MICHAELIt concerns religion. Because although I'm closer to what you might call an agnostic, I do know enough to know that many people -- I don't know how I'm going to put this in the Christian faith. You know, you grew up believing that killing yourself, it's a one-way ticket not to heaven. And does, I guess, does religion play a factor at all in people's choices?
MARTINCertainly it does. There are several things that we look at that we sometimes refer to as protective factors that we find that when these factors are present in a person's life, that suicide is less likely. And religious beliefs, Christianity as well as other religions, a strong belief that one was put here for a reason or a purpose and that it is wrong to take a human life, many times that will keep people from committing suicide.
REHMAll right. To Indianapolis. Good morning, Anne.
ANNEGood morning. Thank you for taking my call.
ANNEThis topic is heart-wrenching and yet so appropriate. Just a comment and a question. Comment is related to the stigma associated with this that I think sadly the general awareness of the frequency of suicide may even be lower than what the statistics report because there is still such shame that many families feel when their loved one takes their own life through suicide.
ANNEThat was the situation that I'm referring to in my boyfriend's father, who was over the age of 75, took his life with a gun. Yet he pointed it to the struggle he was having with tinnitus or ringing of the ears or tinnitus, I think, it's called. And that was my question for your panel. I did a little research and just found quite a strong correlation between suicide and those suffering from tinnitus or...
MARTINYes. That's a very painful, very distracting disorder. There is -- there are minimal things that can be done, some of them less in the discomfort but truly not being able to get this ringing noise out of your ears. It sometimes relates to pain as well. We do see a lot of depression related to folks who have no control over this and suicide as well.
REHMAll right. Thank you for calling. Dr. Newman.
NEWMANI just wanted to add that there is the number of medical conditions that we see that are similar. I've treated patients with chronic dialysis, patients who have intractable hives. And even though you might think that, well, what's the big problem with itching, but if somebody is truly suffering for years, you know, even conditions that might seemingly be tolerable for a few hours can be associated with higher risks.
REHMAll right. And here's a policy question for you, Dr. Miller, from Tim in Baltimore, "Can you comment on the impact of the Tiahrt Amendment's prohibition on gun violence studies at the CDC?"
MILLERWith respect to suicide, not really. In as much as what much of the legislative efforts Tiahrt and others have focused on is the really important question of the illicit transfer and possession of firearms.
MILLERBut since we know that most -- the vast majority of firearm suicides occur in the home with a gun that's been there for years that's legally possessed and legally acquired, that kinds of legislation that are important in reducing rates of interpersonal violence that occurs on the street are not really going to have an impact on rates of suicide. That's why I talk more about trying to change social norms and getting people to act in their own enlightened self-interest.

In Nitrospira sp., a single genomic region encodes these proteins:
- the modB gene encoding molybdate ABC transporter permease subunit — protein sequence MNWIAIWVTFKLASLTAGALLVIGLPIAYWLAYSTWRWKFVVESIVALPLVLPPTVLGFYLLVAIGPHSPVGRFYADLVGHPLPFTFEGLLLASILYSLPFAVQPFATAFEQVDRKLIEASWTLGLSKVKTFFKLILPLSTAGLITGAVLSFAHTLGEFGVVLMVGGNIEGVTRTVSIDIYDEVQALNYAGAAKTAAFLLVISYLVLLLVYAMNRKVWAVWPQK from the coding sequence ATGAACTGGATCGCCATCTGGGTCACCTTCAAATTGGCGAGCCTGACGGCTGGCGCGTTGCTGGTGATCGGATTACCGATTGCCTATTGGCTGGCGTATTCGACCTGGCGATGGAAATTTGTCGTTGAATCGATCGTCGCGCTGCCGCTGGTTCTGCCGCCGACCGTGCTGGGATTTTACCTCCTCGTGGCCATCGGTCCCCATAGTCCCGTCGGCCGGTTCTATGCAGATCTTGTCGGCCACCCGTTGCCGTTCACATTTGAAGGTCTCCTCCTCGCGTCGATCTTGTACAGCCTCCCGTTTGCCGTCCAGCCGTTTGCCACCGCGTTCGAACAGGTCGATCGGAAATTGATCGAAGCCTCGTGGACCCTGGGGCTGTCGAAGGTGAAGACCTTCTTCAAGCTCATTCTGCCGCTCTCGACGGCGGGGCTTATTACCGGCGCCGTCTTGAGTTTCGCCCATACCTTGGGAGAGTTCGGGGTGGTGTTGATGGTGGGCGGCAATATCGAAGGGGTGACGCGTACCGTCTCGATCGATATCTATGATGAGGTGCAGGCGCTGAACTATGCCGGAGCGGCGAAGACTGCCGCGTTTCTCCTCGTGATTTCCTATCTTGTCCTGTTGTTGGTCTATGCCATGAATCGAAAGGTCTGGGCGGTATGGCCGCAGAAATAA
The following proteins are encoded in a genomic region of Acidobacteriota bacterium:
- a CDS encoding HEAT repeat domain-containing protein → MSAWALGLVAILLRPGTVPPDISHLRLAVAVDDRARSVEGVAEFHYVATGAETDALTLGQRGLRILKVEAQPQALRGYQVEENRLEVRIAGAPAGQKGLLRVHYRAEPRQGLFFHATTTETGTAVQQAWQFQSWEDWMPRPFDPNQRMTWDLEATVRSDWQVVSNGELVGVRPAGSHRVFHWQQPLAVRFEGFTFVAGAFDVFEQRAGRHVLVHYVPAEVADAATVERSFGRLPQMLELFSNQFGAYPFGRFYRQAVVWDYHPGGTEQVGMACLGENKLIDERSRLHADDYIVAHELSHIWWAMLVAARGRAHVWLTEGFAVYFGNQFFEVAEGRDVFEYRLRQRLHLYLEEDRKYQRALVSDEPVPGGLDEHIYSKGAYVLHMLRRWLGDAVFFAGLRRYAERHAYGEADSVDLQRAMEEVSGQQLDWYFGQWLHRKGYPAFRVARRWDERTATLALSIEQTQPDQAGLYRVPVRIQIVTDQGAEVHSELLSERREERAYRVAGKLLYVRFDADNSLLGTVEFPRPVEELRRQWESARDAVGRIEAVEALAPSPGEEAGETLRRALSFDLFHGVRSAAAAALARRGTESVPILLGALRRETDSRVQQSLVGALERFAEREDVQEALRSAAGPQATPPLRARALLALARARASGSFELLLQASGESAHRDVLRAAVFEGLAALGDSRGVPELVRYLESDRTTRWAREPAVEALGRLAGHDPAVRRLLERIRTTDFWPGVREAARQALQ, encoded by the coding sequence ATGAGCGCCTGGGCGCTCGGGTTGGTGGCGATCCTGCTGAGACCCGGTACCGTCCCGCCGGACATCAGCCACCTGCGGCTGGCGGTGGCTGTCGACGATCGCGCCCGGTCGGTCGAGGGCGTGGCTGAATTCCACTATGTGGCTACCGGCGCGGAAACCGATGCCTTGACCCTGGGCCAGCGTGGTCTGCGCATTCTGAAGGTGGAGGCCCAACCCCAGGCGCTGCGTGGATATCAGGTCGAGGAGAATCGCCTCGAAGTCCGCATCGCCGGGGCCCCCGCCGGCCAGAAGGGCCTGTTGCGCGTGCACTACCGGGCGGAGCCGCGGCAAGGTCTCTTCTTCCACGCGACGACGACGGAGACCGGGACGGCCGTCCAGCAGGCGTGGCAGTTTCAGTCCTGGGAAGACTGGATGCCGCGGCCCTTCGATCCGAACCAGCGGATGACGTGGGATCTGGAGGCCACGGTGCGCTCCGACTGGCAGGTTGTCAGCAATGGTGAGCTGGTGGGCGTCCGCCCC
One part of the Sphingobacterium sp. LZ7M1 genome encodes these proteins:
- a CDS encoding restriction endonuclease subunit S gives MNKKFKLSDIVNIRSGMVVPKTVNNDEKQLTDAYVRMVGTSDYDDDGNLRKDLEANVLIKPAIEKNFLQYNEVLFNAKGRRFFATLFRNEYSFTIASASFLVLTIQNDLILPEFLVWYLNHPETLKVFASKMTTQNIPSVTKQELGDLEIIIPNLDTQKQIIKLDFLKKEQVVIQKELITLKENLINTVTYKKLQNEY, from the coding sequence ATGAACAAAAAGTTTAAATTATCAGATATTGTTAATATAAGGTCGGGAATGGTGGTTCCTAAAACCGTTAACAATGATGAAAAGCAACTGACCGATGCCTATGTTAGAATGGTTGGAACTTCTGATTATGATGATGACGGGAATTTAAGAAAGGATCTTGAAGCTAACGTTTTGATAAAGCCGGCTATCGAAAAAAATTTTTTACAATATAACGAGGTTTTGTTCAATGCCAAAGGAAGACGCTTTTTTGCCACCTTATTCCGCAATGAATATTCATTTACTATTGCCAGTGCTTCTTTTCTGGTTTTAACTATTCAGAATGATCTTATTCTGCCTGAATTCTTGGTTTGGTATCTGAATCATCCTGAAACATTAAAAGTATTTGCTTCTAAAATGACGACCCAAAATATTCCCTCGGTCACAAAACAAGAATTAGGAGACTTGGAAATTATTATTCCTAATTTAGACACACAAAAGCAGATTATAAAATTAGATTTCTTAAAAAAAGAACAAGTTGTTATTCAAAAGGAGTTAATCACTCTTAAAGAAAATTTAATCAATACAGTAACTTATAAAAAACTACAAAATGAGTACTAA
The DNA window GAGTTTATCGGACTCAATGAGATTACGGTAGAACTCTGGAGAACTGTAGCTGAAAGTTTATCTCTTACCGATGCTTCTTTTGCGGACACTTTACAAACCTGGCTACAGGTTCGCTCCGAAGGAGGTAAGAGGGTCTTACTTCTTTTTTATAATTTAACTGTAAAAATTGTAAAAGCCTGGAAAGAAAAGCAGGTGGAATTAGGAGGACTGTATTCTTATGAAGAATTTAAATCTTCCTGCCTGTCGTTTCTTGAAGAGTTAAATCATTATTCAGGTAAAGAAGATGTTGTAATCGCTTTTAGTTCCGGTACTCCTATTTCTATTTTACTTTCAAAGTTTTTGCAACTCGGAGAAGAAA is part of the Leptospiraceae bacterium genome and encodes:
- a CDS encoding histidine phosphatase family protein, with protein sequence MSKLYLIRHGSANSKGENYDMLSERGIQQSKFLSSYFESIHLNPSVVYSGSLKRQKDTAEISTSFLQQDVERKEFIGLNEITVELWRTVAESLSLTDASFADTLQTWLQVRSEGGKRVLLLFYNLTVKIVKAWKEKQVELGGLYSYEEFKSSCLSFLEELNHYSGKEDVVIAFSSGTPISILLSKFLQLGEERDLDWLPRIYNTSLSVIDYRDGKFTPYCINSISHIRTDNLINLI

REHMSure. And, Dr. Newman, just to follow up on something you said earlier, the whole idea of being able as a psychiatrist to ask a patient, do you have a gun in the home? Are you prevented from doing that?
NEWMANCurrently not, but that's the proposal in many states is to put restrictions on this. And it would put physicians in a tremendous bind because you cannot do a competent suicide risk assessment without inquiring about whether or not guns are present. It's too central to lethal completed suicides. And so, without being able to ask those questions, you cannot have a competent risk assessment. You cannot get the information that you really need to make a good decision about hospitalization, medications, other interventions.
REHMSo how can you proceed? I mean, if you say, as Lucinda Bassett's husband responded, no, I have no intention of committing suicide, and yet he has had access to a gun, he's decided to do it, he does it the next day, it would seem to me it would put you as a psychiatrist in a very uncomfortable place.
NEWMANWell, one of the biggest problems with doing these assessments is that if somebody is absolutely committed to ending their own life, they may engage in a lot of deception. Not only might they hide a potential weapon, they may lie to their family, they may lie to doctors.
NEWMANAnd so one of the things that Ms. Bassett mentioned was that the physician asked her husband directly.
NEWMANOne of the things that I've seen in many cases that I've reviewed after somebody has committed suicide is that many clinicians over-rely on asking. Sometimes they'll call this a no-harm contract. They'll ask the person if they're going to promise them that they wouldn't hurt themselves, and it's a tremendous mistake to rely on these so-called no-harm contracts. And you have to be free to get collateral information from family members, from other providers and get other information.
BASSETTI want to -- I wanted just to add there. This is Lucinda.
REHMOK. Very quickly, please.
BASSETTVery important as a family member to be very involved because these people will lie. They hide their medications, don't take their medications. So it's -- you need to be very involved with the person who is mentally ill and the doctor and be assertive.
REHMAnd that is really a good last word. Lucinda Bassett, she is the author of "Truth Be Told: A Memoir of Success, Suicide and Survival" to be published in March next month. Dr. Jana Martin, she is with the American Psychological Association, Dr. Alan Newman of Georgetown University Medical Center, and Dr. Matthew Miller of the Harvard School of Public Health, thank you all so much.
REHMAnd thanks for listening all. I'm Diane Rehm.